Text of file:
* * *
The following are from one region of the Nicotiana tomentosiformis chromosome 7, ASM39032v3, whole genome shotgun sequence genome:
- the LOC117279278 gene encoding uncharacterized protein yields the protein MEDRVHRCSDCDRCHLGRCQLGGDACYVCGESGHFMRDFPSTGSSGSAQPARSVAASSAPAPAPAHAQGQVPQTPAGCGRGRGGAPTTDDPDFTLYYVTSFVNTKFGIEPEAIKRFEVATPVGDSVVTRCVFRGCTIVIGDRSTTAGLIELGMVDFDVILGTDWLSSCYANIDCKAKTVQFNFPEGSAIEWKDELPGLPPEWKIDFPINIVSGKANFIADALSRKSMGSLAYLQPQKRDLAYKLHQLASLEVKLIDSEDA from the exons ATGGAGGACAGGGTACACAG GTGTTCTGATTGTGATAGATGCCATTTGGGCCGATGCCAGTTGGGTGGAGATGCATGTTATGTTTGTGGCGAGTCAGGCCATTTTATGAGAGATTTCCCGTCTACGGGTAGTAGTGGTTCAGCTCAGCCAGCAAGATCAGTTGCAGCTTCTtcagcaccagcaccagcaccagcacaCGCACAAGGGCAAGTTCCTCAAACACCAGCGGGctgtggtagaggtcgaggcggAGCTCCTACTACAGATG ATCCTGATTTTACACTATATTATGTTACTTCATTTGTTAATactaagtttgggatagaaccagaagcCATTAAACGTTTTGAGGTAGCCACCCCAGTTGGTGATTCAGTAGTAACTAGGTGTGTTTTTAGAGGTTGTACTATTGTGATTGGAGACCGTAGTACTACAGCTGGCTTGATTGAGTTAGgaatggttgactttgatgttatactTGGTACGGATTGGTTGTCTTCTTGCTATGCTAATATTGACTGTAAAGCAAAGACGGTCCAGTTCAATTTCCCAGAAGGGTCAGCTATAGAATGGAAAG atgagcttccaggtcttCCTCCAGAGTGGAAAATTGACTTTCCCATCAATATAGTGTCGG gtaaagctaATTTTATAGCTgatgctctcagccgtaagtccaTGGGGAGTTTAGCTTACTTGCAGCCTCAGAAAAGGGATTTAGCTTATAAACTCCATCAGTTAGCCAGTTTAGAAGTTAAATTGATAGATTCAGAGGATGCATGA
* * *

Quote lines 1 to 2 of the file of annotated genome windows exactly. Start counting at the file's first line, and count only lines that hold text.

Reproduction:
The following are from one region of the Nicotiana tomentosiformis chromosome 7, ASM39032v3, whole genome shotgun sequence genome:
- the LOC117279278 gene encoding uncharacterized protein yields the protein MEDRVHRCSDCDRCHLGRCQLGGDACYVCGESGHFMRDFPSTGSSGSAQPARSVAASSAPAPAPAHAQGQVPQTPAGCGRGRGGAPTTDDPDFTLYYVTSFVNTKFGIEPEAIKRFEVATPVGDSVVTRCVFRGCTIVIGDRSTTAGLIELGMVDFDVILGTDWLSSCYANIDCKAKTVQFNFPEGSAIEWKDELPGLPPEWKIDFPINIVSGKANFIADALSRKSMGSLAYLQPQKRDLAYKLHQLASLEVKLIDSEDA from the exons ATGGAGGACAGGGTACACAG GTGTTCTGATTGTGATAGATGCCATTTGGGCCGATGCCAGTTGGGTGGAGATGCATGTTATGTTTGTGGCGAGTCAGGCCATTTTATGAGAGATTTCCCGTCTACGGGTAGTAGTGGTTCAGCTCAGCCAGCAAGATCAGTTGCAGCTTCTtcagcaccagcaccagcaccagcacaCGCACAAGGGCAAGTTCCTCAAACACCAGCGGGctgtggtagaggtcgaggcggAGCTCCTACTACAGATG ATCCTGATTTTACACTATATTATGTTACTTCATTTGTTAATactaagtttgggatagaaccagaagcCATTAAACGTTTTGAGGTAGCCACCCCAGTTGGTGATTCAGTAGTAACTAGGTGTGTTTTTAGAGGTTGTACTATTGTGATTGGAGACCGTAGTACTACAGCTGGCTTGATTGAGTTAGgaatggttgactttgatgttatactTGGTACGGATTGGTTGTCTTCTTGCTATGCTAATATTGACTGTAAAGCAAAGACGGTCCAGTTCAATTTCCCAGAAGGGTCAGCTATAGAATGGAAAG atgagcttccaggtcttCCTCCAGAGTGGAAAATTGACTTTCCCATCAATATAGTGTCGG gtaaagctaATTTTATAGCTgatgctctcagccgtaagtccaTGGGGAGTTTAGCTTACTTGCAGCCTCAGAAAAGGGATTTAGCTTATAAACTCCATCAGTTAGCCAGTTTAGAAGTTAAATTGATAGATTCAGAGGATGCATGA